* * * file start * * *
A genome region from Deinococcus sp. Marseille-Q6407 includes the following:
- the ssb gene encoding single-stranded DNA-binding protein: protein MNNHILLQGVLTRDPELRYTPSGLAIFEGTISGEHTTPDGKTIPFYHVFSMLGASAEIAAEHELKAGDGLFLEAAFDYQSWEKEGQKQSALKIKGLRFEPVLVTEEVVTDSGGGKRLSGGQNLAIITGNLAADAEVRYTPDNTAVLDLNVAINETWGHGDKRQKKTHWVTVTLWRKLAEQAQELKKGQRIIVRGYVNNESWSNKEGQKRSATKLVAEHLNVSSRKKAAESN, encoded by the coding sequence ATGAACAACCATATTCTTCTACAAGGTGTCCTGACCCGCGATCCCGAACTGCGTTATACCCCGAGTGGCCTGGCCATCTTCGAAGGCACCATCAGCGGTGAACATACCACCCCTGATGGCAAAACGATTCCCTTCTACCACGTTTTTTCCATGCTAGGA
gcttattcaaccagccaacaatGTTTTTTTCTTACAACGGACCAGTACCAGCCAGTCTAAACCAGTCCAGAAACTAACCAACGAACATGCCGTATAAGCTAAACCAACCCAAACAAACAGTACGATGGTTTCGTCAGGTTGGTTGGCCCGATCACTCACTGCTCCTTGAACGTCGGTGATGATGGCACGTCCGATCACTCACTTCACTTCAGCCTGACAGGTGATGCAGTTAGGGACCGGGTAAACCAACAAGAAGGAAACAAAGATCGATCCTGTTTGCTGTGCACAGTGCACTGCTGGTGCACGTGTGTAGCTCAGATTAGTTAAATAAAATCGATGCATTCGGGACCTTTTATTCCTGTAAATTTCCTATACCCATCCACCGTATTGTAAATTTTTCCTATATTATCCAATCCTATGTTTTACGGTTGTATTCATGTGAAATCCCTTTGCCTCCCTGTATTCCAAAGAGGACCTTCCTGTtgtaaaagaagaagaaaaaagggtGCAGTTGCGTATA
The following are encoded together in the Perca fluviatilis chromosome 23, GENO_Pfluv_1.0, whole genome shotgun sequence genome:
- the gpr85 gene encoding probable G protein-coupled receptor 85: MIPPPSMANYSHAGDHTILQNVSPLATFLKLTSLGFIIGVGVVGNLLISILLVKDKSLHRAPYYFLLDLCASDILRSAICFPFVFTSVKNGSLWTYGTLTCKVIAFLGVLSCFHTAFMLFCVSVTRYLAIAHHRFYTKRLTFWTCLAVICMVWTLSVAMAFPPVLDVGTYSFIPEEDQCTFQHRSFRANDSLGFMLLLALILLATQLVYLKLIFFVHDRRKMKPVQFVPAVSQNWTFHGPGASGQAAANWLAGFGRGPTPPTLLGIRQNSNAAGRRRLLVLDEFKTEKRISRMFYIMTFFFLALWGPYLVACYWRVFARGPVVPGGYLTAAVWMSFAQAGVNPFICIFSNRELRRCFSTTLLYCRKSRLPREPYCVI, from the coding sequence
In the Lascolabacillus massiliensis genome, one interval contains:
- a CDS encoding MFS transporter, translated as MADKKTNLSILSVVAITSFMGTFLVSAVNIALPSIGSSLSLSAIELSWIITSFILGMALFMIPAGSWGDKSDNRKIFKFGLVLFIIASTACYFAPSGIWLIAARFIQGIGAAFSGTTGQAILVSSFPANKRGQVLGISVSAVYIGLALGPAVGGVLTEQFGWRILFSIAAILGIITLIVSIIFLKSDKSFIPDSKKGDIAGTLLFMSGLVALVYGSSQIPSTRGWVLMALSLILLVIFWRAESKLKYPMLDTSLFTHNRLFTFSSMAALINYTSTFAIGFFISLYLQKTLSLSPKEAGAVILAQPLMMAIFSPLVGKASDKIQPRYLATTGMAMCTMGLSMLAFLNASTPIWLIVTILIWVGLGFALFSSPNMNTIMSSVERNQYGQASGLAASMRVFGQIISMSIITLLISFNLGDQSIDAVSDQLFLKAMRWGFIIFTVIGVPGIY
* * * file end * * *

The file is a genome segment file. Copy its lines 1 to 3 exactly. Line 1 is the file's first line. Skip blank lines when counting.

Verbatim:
A genome region from Deinococcus sp. Marseille-Q6407 includes the following:
- the ssb gene encoding single-stranded DNA-binding protein: protein MNNHILLQGVLTRDPELRYTPSGLAIFEGTISGEHTTPDGKTIPFYHVFSMLGASAEIAAEHELKAGDGLFLEAAFDYQSWEKEGQKQSALKIKGLRFEPVLVTEEVVTDSGGGKRLSGGQNLAIITGNLAADAEVRYTPDNTAVLDLNVAINETWGHGDKRQKKTHWVTVTLWRKLAEQAQELKKGQRIIVRGYVNNESWSNKEGQKRSATKLVAEHLNVSSRKKAAESN, encoded by the coding sequence ATGAACAACCATATTCTTCTACAAGGTGTCCTGACCCGCGATCCCGAACTGCGTTATACCCCGAGTGGCCTGGCCATCTTCGAAGGCACCATCAGCGGTGAACATACCACCCCTGATGGCAAAACGATTCCCTTCTACCACGTTTTTTCCATGCTAGGA
gcttattcaaccagccaacaatGTTTTTTTCTTACAACGGACCAGTACCAGCCAGTCTAAACCAGTCCAGAAACTAACCAACGAACATGCCGTATAAGCTAAACCAACCCAAACAAACAGTACGATGGTTTCGTCAGGTTGGTTGGCCCGATCACTCACTGCTCCTTGAACGTCGGTGATGATGGCACGTCCGATCACTCACTTCACTTCAGCCTGACAGGTGATGCAGTTAGGGACCGGGTAAACCAACAAGAAGGAAACAAAGATCGATCCTGTTTGCTGTGCACAGTGCACTGCTGGTGCACGTGTGTAGCTCAGATTAGTTAAATAAAATCGATGCATTCGGGACCTTTTATTCCTGTAAATTTCCTATACCCATCCACCGTATTGTAAATTTTTCCTATATTATCCAATCCTATGTTTTACGGTTGTATTCATGTGAAATCCCTTTGCCTCCCTGTATTCCAAAGAGGACCTTCCTGTtgtaaaagaagaagaaaaaagggtGCAGTTGCGTATA